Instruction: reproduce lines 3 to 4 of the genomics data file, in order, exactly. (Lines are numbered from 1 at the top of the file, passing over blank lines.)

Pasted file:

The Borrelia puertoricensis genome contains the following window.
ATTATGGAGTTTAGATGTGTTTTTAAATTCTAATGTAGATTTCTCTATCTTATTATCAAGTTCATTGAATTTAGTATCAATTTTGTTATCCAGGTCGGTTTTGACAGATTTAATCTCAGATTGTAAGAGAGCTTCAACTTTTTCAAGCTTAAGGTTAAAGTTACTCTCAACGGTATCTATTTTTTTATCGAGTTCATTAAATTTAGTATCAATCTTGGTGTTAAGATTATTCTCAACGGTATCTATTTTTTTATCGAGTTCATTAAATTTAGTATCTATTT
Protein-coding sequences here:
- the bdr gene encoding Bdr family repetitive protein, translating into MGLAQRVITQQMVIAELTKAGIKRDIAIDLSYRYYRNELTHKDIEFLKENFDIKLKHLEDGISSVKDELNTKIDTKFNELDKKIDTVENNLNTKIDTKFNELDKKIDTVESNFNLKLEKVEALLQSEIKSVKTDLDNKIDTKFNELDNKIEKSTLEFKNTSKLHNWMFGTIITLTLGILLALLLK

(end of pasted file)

Protein-coding sequences here:
- the bdr gene encoding Bdr family repetitive protein, translating into MGLAQRVITQQMVIAELTKAGIKRDIAIDLSYRYYRNELTHKDIEFLKENFDIKLKHLEDGISSVKDELNTKIDTKFNELDKKIDTVENNLNTKIDTKFNELDKKIDTVESNFNLKLEKVEALLQSEIKSVKTDLDNKIDTKFNELDNKIEKSTLEFKNTSKLHNWMFGTIITLTLGILLALLLK